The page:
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I was just 10 years old when I attended HemisFair in 1968. I remember the fair with rose-colored glasses, a place full of magic and color and exciting food.

My imagination was particularly captured by the IBM Pavilion, where a computer (probably with less computational power than my watch has today) could take the date of your birth and produce a list of the total number of years, months, weeks, days, hours and seconds you had been alive. As simple as that sounds today, to a child in 1968 it felt like magic.

The fair was a resounding success. During the six months of the fair, more than 6.3 million people attended it and helped place San Antonio on the international map as a great place to visit. The fair was effectively the beginning of San Antonio’s powerful and hugely beneficial downtown tourism and hospitality industry.

The flip side of that coin, however, is that the land that once held a vibrant World’s Fair then sat for years without a clear plan for what was next.

Fast forward 40 years. Seeing this central city site languishing and fairly neglected, yet recognizing its potential, then-Mayor Phil Hardberger formed a 13-member ad hoc committee to study and recommend best practices for its rebirth.

After months of discussion and study, this committee recommended a compelling vision and guiding principles for Hemisfair. In short, the vision was to create a vital mixed-use area centered on a city park, revitalize the historic buildings in the park, reconnect the park to the adjacent neighborhoods, and provide new mixed-use development around the park to activate the edges and help make it safe and secure.

As the vehicle for realizing this vision, the committee recommended the creation of a local government corporation with a board whose members possess clearly defined qualifications and areas of expertise (commercial real estate development, multifamily housing development, real estate investment /finance, downtown neighborhoods, downtown business, civil engineering/architecture/landscape design/park design/urban planning, and historic preservation) to provide focus and professional expertise to the endeavor.

Following the advice of the ad-hoc committee, in late summer 2009, then-Mayor Julián Castro led the creation of Hemisfair Park Area Redevelopment Corp., a local government corporation commonly referred to as HPARC. One of the myriad early undertakings by HPARC was to create a master plan for the area.

After extensive planning with numerous consultants and public outreach involving thousands of citizens and stakeholders, a master plan for the redevelopment of the district was finalized and approved by City Council in 2012.

With a master plan in place, the first phase of the work could begin. The decision was made to start with a new play park along South Alamo Street and Cesar E. Chavez Boulevard.

On Monday, this new 4-acre park, Yanaguana Garden, celebrated its first year of operation. In this time, about 500,000 people have visited the park for daily activities, special events and cultural celebrations.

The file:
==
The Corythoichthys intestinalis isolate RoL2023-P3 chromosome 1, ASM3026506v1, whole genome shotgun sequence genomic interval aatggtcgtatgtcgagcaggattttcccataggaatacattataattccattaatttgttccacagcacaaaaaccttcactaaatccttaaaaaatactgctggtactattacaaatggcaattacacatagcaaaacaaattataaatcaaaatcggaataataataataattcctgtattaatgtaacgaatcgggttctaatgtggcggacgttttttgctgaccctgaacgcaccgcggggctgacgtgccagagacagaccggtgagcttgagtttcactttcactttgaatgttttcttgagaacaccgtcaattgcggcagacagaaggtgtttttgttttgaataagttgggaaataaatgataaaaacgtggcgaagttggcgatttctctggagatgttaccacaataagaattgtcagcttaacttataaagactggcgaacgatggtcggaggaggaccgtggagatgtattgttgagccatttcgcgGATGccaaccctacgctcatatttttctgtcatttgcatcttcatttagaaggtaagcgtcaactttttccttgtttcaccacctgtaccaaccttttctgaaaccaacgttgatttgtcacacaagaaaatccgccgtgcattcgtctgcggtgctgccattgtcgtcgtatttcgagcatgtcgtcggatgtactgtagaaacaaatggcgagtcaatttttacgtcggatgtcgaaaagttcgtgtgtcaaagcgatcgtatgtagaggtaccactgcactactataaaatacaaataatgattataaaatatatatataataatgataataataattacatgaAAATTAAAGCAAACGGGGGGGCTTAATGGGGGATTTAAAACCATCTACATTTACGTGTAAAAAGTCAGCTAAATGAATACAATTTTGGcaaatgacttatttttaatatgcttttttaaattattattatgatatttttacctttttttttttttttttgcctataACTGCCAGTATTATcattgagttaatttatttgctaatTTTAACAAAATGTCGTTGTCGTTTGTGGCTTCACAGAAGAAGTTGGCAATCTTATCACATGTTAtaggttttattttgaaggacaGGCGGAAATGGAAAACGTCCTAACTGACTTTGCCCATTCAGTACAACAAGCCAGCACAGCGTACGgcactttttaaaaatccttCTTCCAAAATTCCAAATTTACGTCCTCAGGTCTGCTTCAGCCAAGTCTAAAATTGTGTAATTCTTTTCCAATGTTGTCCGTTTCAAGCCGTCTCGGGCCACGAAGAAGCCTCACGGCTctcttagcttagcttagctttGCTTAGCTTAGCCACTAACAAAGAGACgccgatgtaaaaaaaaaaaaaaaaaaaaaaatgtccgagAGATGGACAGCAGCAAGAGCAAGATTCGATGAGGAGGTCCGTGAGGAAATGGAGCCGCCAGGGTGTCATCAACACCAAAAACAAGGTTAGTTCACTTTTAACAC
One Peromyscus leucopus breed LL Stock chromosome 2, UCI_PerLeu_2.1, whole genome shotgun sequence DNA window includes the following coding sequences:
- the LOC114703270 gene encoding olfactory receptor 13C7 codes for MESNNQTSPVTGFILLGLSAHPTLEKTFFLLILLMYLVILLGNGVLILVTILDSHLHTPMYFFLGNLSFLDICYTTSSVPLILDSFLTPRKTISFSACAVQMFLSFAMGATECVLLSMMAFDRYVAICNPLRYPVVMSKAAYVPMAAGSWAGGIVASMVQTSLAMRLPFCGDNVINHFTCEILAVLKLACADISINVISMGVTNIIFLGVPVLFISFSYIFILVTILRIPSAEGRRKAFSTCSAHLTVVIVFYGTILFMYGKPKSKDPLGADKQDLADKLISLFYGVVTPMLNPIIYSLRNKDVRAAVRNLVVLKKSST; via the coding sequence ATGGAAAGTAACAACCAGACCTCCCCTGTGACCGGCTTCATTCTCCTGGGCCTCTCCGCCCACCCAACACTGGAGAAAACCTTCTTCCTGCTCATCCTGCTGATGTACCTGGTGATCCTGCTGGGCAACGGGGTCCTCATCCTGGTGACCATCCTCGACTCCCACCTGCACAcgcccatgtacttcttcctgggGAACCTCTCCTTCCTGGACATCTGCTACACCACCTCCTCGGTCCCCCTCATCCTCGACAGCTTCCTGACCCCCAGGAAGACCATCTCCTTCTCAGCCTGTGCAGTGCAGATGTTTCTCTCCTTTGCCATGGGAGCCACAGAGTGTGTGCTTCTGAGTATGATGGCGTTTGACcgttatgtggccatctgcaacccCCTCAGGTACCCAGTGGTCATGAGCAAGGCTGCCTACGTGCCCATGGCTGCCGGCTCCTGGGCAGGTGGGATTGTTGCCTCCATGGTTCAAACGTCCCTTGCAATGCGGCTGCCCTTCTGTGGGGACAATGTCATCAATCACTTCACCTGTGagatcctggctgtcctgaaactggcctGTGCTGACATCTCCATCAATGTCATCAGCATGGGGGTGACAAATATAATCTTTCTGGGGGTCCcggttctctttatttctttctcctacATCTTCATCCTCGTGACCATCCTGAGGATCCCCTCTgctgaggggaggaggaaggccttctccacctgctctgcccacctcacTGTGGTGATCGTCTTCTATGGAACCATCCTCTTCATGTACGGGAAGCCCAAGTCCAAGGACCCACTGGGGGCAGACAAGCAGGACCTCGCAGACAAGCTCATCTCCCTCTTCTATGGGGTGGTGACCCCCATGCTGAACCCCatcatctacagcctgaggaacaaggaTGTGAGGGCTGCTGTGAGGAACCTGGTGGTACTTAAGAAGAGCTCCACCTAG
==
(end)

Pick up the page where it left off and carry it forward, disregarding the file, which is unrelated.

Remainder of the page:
This makes Yanaguana Garden the second-busiest park per acre in Texas, after Klyde Warren Park in Dallas. That’s amazing!

Considering that Hemisfair will eventually have more than 19 acres of parks — three times the amount of usable, dedicated parkland that existed before HPARC was formed — these numbers will only continue to grow.

Through surveys conducted by staff and volunteers at Yanaguana Garden, we’ve learned that the park is common ground, a near-perfect cross section of our city’s diversity, with visitors of all ethnicities and income levels coming from all areas of the city — literally, all areas of the city. If you haven’t yet visited Yanaguana Garden, please come. I’m certain that you’ll be amazed and delighted, particularly if you have children or grandchildren.

Mayor Ivy Taylor now has the reins and continues to guide the effort to build the great downtown parks district that San Antonio has earned. It’s taken three generations of mayoral leadership and many more changes to City Council, but the hand has remained firmly on the wheel.

That’s a commendable commitment to long-term vision that is all too rare in what can feel like a very politically divided world. But Hemisfair is a special place in the center of a special city, and it deserves attention to quality and detail. It isn’t cheap and it isn’t fast, but quality — the quality that the people of San Antonio deserve — takes time.

I’m biased, but I believe that Hemisfair is one of the most exciting things happening in our city today. It’s an ambitious and transformational project, emblematic of the community’s desire to amplify the culture that makes San Antonio so great.

That’s why I hope you’ll join me Tuesday for a year-in-review with Hemisfair staff and visitors. We’ll meet at Magik Theatre (420 South Alamo) at 6 p.m. for a presentation on the last year and the exciting things to come.

We also want to hear from you: A moderated Q&A will give you a chance to ask questions and learn more about how you can get involved. Hemisfair belongs to everyone — we hope you’ll add your voice to the conversation.

Whether or not you can make it to the meeting, I hope you’ll take some time to visit Yanaguana Garden if you haven’t already. It is, after all, “Where San Antonio Meets.”

Bill Shown, Silver Ventures editorial for (Express News)